ANNE Ruston may have needed to borrow a set of glasses to help read the blurring text of her ministerial oath during Monday’s swearing in ceremony at Government House.
But the determined SA Liberal Senator now aims to focus clearly on delivering strong policy outcomes for Australian farmers as the new Assistant Minister to Agriculture and Water Resources Minister Barnaby Joyce, in the new Turnbull Coalition government ministry.
Senator Ruston said she would “love” to see Australia look harder at finding ways to value add to food and fibre products, rather than just selling the raw materials.
“I think the future of Australia is about increasing the level of innovation and technology that we apply to our raw food stuffs, so we’re value adding the opportunity,” she said.
“In Australia we’ve got a fabulous reputation for producing clean and green food products but we can capitalise on that reputation much better than we currently are.
“It just really bothers me that so much of our produce is exported overseas without us doing anything with it.
“We are the country we are in Australia, and the success our farmers have had is largely because we’ve been cleverer than everyone else.
“We’ve been innovative, we’ve applied technology and used research and development to make sure that we’re the best in the world and I think we need to refocus on that.
“I’m a great supporter of research and development and a great supporter of giving the opportunity to our farmers to be able to do more with their product than they already do.
“I think every agricultural commodity has an opportunity to value add.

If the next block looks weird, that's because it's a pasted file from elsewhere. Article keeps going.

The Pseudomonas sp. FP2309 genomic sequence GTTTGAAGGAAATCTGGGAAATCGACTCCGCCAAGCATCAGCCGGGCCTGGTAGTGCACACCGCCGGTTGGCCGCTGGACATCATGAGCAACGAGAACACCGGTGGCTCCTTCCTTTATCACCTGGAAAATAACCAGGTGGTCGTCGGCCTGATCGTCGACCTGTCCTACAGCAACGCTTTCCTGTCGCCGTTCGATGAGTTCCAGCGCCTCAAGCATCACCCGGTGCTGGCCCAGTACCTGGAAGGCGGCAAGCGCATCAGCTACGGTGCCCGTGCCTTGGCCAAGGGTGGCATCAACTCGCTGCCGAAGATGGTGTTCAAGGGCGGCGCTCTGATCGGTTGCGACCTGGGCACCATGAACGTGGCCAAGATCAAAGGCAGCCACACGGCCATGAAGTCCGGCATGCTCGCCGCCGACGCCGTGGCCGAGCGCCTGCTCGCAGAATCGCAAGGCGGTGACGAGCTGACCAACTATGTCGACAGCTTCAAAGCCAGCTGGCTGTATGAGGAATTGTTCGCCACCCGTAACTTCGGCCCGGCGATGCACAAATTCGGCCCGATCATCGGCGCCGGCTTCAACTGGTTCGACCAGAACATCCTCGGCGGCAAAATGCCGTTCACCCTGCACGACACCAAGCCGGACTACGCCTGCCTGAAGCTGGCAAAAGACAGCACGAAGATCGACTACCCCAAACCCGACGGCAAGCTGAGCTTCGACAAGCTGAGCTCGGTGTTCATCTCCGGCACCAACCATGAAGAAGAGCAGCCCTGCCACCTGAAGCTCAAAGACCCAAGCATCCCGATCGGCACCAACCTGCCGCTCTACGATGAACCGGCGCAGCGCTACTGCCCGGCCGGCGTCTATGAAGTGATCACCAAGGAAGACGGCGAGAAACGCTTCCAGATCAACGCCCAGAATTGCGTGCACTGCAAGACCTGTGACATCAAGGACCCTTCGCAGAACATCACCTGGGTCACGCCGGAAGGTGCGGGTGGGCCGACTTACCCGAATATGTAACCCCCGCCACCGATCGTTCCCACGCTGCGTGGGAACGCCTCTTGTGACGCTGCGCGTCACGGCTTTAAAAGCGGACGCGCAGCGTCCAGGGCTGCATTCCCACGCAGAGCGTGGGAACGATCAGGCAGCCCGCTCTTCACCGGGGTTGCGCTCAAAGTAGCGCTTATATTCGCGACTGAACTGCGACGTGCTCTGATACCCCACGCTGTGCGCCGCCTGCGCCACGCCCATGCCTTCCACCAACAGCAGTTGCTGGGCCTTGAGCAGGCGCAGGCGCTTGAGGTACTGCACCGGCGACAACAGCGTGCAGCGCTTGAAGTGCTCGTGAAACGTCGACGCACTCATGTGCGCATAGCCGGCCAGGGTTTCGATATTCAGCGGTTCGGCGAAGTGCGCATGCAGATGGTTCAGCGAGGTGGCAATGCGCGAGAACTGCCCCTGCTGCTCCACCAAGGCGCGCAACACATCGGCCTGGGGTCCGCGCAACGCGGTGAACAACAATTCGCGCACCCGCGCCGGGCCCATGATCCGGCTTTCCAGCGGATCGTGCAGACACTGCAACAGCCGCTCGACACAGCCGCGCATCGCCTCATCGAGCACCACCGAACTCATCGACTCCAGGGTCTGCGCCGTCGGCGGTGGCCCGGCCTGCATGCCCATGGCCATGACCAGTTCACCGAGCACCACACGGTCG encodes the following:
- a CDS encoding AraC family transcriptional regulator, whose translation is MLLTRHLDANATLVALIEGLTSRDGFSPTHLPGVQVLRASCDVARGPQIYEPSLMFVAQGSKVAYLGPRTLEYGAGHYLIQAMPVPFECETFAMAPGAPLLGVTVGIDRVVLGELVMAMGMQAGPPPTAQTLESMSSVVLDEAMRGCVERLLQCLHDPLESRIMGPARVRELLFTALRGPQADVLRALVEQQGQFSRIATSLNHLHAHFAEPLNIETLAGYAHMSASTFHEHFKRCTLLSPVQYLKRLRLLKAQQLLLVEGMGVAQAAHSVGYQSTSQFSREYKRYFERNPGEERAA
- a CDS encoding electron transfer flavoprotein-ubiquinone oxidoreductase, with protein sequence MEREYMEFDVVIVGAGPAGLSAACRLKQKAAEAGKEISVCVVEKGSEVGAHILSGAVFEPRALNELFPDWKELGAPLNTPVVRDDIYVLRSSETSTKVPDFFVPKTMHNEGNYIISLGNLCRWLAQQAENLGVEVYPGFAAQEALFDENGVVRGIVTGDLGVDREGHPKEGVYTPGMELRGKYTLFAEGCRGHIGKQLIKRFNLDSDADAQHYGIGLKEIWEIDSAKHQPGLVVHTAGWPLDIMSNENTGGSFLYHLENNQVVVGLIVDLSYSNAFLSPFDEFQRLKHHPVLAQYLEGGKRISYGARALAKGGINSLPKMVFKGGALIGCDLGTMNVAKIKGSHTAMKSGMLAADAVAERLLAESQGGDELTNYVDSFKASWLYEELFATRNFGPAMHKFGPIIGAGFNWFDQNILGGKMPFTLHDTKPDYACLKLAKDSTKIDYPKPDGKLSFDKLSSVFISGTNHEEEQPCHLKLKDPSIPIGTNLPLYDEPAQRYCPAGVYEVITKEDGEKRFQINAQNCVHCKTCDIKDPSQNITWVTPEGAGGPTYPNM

“Probably the best example of it in an existing commodity that does do the whole vertical integration in terms of value adding is the wine industry.
“If we could apply the same model to many of our other industries to the model used by the wine industry, can you imagine the increase in productivity and the economic benefits to the country?”
Senator Ruston said the most important thing the new ministry can do is deliver the Murray Darling Basin Plan “the way we said were going to, from a water resources perspective”.
From an agriculture perspective, she said the Turnbull administration would be best served by “getting out of the way of our farmers and let them get on with doing what they do best which is growing food and fibre”.
Senator Ruston said most of the regulation and compliance burden facing farmers was, “completely unnecessary”.
“If we can continue to deal with ending red and green tape we would be doing our farmers a big favour,” she said.
Despite speculation ahead of the ministry’s unveiling that a promotion was on its way, Senator Ruston said her elevation to the Assistant Minister’s role was “totally unexpected”.
“I had no inkling there was anything in the offing,” she told Fairfax Media on Monday shortly after being sworn in by Governor-General Sir Peter Cosgrove.
“In fact I did not expect anything at all so it came as a complete shock when I got a call from the Prime Minister (on Sunday).”
Mr Joyce has warned he has ultimate ministerial responsibility for the new portfolio arrangements but details are still being worked out with Senator Ruston in relation to managing fisheries and forestry and other aspects of the new pairing of water with agriculture.
“This is only day one,” Senator Ruston said.
“I’m really looking forward to working with Barnaby Joyce because he’s extremely passionate about Australian agriculture and he has farmers’ best interests at heart and you really can’t ask for much more than that.”
Senator Ruston said she believed the Agricultural Competitiveness White Paper had been “very well received” after its release in July and contained some “fabulous opportunities for Australia”.
“It ticks all of the boxes in terms of the research and development and innovation that I’d like to see, but obviously the fine tuning is the thing that’s yet to come,” she said.